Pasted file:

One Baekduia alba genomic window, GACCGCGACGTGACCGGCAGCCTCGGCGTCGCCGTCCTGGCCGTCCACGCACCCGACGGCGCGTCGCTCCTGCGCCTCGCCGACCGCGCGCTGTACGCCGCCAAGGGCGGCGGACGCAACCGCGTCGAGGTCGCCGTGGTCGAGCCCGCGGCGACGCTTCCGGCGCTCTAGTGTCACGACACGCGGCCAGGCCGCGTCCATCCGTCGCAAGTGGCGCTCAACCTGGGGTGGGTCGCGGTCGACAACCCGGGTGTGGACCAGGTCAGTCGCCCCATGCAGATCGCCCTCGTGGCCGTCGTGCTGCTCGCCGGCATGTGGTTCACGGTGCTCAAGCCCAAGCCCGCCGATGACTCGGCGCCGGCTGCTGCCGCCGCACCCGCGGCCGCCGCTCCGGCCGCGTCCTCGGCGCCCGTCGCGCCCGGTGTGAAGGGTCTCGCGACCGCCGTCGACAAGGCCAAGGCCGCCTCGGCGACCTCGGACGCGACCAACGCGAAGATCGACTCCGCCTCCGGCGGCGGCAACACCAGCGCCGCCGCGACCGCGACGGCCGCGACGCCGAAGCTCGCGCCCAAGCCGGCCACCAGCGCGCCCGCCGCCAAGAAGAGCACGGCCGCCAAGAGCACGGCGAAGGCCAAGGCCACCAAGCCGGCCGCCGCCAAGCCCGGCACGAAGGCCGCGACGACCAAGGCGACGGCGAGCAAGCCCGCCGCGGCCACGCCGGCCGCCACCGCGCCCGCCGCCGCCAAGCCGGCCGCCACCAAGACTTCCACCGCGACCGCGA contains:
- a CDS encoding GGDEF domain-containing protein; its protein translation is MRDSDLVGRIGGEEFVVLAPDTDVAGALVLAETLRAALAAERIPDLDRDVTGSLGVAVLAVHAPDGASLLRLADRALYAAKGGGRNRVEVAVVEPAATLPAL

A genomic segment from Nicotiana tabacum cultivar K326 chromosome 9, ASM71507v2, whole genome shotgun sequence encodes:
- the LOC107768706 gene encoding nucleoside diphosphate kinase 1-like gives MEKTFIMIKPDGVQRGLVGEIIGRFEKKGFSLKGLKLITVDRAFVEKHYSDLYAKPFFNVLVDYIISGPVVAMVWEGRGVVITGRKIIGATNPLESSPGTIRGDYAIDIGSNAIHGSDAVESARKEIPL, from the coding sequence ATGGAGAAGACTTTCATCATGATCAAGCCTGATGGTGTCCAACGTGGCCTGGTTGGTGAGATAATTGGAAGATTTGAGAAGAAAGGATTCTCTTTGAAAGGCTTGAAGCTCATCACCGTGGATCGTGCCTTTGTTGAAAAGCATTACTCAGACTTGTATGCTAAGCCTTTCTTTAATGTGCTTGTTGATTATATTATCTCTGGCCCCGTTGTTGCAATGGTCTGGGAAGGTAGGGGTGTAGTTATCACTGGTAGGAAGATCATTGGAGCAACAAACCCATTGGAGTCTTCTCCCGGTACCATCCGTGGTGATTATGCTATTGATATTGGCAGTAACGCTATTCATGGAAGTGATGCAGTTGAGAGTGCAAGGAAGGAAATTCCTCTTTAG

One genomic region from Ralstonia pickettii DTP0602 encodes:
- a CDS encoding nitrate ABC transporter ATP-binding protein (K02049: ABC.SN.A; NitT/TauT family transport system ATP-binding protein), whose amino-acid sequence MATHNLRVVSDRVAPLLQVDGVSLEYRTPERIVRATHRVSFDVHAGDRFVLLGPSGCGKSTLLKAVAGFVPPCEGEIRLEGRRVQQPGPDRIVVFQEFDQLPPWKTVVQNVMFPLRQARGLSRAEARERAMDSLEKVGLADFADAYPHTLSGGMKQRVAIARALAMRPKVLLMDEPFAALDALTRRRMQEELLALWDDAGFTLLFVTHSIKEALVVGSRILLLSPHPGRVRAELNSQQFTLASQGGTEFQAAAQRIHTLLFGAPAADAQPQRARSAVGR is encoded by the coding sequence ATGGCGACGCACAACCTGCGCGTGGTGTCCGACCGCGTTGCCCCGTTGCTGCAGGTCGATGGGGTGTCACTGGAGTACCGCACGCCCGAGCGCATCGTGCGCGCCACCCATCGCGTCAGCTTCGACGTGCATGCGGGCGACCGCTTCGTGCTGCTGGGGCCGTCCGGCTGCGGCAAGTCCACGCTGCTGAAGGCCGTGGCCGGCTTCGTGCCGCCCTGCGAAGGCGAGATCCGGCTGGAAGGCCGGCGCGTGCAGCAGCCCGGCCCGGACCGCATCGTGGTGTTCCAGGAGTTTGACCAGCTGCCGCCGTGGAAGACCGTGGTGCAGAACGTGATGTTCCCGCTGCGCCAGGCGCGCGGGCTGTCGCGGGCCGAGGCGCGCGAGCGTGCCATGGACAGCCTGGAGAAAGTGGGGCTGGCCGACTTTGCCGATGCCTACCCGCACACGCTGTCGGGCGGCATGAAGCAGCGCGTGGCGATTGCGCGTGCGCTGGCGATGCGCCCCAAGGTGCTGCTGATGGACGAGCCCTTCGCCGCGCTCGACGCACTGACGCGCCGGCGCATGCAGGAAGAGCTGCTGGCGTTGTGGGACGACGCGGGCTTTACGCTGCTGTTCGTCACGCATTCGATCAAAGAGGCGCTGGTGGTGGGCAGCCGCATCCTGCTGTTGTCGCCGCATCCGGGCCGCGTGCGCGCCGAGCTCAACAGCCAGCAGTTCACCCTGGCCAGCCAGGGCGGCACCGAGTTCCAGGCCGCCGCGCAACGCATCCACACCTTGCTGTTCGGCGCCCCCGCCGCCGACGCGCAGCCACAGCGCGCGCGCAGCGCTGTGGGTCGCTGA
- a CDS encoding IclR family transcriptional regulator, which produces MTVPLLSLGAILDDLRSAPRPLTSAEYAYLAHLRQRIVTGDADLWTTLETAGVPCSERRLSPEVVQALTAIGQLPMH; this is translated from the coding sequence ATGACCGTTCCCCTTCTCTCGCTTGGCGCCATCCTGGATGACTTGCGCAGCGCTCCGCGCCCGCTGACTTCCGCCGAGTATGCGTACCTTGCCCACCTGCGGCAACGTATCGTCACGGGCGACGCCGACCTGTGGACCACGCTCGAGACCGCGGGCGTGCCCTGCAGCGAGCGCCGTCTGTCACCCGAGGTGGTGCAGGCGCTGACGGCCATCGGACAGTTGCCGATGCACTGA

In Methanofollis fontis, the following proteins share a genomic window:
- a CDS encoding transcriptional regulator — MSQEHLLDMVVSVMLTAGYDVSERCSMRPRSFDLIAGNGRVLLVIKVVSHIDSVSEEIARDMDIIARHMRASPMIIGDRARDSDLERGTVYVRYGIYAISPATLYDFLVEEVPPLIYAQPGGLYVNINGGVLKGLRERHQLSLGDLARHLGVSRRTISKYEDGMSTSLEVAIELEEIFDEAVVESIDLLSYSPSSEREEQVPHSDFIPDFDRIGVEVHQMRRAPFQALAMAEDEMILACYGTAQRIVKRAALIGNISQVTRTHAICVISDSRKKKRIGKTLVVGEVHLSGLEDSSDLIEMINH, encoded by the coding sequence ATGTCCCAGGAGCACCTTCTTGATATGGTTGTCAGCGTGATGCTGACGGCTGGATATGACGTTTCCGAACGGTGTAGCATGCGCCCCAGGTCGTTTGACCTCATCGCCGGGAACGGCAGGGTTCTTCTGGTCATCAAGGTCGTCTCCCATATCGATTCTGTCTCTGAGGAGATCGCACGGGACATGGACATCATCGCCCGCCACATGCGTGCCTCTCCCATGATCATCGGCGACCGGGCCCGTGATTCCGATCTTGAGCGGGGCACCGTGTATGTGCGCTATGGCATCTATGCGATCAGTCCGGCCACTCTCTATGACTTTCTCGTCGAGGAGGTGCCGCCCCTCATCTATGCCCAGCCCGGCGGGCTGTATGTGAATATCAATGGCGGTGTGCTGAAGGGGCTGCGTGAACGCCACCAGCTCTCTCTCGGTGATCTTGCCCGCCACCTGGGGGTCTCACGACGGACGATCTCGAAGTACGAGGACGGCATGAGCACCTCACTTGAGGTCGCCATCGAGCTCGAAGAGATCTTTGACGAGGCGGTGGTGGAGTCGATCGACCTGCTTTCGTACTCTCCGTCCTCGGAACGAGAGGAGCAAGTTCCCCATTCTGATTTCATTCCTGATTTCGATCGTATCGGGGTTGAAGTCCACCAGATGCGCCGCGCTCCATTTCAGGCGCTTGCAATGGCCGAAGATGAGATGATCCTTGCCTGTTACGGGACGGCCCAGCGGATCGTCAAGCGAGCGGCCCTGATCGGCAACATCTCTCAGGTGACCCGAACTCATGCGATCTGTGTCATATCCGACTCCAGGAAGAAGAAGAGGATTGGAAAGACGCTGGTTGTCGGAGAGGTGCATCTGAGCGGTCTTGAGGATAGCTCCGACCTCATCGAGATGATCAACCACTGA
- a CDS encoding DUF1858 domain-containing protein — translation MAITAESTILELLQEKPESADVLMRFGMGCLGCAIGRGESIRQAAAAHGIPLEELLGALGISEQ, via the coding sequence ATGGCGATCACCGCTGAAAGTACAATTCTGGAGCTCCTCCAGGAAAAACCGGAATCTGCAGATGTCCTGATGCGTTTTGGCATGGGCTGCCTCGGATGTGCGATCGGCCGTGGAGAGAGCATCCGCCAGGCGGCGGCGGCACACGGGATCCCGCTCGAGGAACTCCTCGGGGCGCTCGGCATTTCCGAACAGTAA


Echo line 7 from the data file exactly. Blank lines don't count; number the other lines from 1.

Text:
- a CDS encoding IclR family transcriptional regulator, which produces MTVPLLSLGAILDDLRSAPRPLTSAEYAYLAHLRQRIVTGDADLWTTLETAGVPCSERRLSPEVVQALTAIGQLPMH; this is translated from the coding sequence ATGACCGTTCCCCTTCTCTCGCTTGGCGCCATCCTGGATGACTTGCGCAGCGCTCCGCGCCCGCTGACTTCCGCCGAGTATGCGTACCTTGCCCACCTGCGGCAACGTATCGTCACGGGCGACGCCGACCTGTGGACCACGCTCGAGACCGCGGGCGTGCCCTGCAGCGAGCGCCGTCTGTCACCCGAGGTGGTGCAGGCGCTGACGGCCATCGGACAGTTGCCGATGCACTGA